May 21, 2014
NALP is pleased to announce publication of The Emergence of Nontraditional-Track Lawyer Career Paths: A Resource Guide for Law Firms and Law Schools. This 95-page guide is now available as a free, downloadable PDF.
Client demands for efficiency and added value, as well as the changing legal landscape, dictate that law firms can no longer compete effectively in the marketplace with teams of lawyers made up solely of partnership-track associates and partners. Alternate staffing models, including the use of nontraditional lawyer tracks, is one significant way in which legal employers are responding to these challenges. NALP’s new resource guide, researched and written by the NALP New Career Models Task Force, provides an essential and comprehensive tool for law firms that are just in the early stages of implementing a nontraditional lawyer track, and also for firms looking to enhance existing programs by focusing on career progression or the implementation of a competency framework for their nonequity-track lawyers.
The guide is also a critical resource for law schools as they assist graduates for whom these nontraditional lawyer tracks may open up new career paths.
The guide begins with content addressed to employers on recruiting, integration, professional development, and the review process as they relate to lawyers in nontraditional-track positions. Numerous sidebars offer real-world examples of the ways law firms are handling nontraditional tracks. The guide then discusses opportunities and strategies for law school career offices related to these emerging lawyer career paths.
For many law firms and law schools, the appendix of this guide may be one of its most valuable components. Divided into seven sections, the appendix offers examples of nontraditional track models, sample job descriptions and job postings, a mentor fact sheet used by one firm for mentors of nontraditional-track attorneys, sample core competencies, sample evaluation forms, and profiles of 11 attorneys in a variety of nontraditional-track positions. Law schools will find the attorney profiles section particularly useful, providing concrete examples of the types of jobs that recent law school graduates are finding in today’s legal market.
“This is a resource,” said NALP Executive Director James Leipold, “that will be of enormous value to every law firm that is working to find the right mix of lawyers for moving forward strategically and competitively as the business model and market for the delivery of legal services continues to change. It will also enable law school career offices to understand more fully the new career paths emerging in this changing legal landscape.”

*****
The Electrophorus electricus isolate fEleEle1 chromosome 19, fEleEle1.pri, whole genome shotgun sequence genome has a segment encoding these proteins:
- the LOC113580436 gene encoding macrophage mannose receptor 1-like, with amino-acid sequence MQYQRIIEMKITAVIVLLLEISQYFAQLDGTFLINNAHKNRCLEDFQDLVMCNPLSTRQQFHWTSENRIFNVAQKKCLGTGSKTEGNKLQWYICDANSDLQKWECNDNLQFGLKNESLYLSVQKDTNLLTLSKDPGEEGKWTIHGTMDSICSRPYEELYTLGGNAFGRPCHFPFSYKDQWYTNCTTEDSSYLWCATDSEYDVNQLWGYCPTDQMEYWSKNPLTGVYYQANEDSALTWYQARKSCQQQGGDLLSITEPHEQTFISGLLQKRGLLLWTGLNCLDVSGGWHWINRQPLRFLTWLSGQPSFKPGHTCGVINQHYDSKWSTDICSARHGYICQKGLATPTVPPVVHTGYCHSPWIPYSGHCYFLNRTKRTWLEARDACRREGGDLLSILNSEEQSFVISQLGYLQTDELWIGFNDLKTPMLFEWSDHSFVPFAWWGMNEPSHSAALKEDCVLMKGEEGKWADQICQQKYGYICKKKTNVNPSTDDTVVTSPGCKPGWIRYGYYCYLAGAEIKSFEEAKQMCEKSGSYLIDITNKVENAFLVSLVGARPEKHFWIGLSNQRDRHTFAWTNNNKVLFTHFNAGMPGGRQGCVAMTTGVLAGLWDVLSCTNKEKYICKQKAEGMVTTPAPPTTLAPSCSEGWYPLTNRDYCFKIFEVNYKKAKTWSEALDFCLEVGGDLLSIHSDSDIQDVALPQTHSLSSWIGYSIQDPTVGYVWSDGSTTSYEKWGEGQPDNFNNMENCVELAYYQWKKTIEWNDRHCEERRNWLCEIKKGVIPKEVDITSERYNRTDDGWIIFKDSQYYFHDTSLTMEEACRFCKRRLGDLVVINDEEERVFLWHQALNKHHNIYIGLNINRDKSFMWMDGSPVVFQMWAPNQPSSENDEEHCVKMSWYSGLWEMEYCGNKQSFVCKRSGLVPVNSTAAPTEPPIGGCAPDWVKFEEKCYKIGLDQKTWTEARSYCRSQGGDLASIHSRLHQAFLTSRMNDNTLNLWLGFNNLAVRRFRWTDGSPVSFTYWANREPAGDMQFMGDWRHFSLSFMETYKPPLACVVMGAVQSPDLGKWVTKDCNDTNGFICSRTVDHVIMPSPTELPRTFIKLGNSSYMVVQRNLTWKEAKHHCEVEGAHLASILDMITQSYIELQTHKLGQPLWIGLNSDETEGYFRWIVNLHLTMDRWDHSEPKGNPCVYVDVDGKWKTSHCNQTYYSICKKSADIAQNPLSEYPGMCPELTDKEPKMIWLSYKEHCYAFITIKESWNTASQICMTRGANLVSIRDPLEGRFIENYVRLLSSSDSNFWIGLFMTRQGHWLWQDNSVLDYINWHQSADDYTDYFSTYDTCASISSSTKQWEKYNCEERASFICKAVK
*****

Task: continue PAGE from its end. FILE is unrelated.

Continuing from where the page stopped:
About NALP: NALP® (the National Association for Law Placement®) is an association of over 2,500 legal career professionals who advise law students, lawyers, law offices, and law schools in North America and beyond. What brings NALP members together is a common belief in three fundamental things. First, all law students and lawyers should benefit from a fair and ethical hiring process. Second, law students and lawyers are more successful when supported by professional development and legal career professionals. Third, a diverse and inclusive legal profession best serves clients and our communities. That’s why NALP members work together every day to collect and publish accurate legal employment data and information, and champion education and standards for recruiting, professional and career development, and diversity and inclusion. For more than 40 years, NALP has played an essential role in the success of our members and the lawyers and law students they serve.
NALP maintains an online archive of press releases at www.nalp.org/pressreleases. For information about NALP’s research-related press releases, contact Judith Collins (email@example.com), Director of Research, or James G. Leipold (firstname.lastname@example.org), Executive Director, at 202-835-1001. Mailing address: National Association for Law Placement, 1220 19th Street NW, Suite 401, Washington, DC 20036-2405.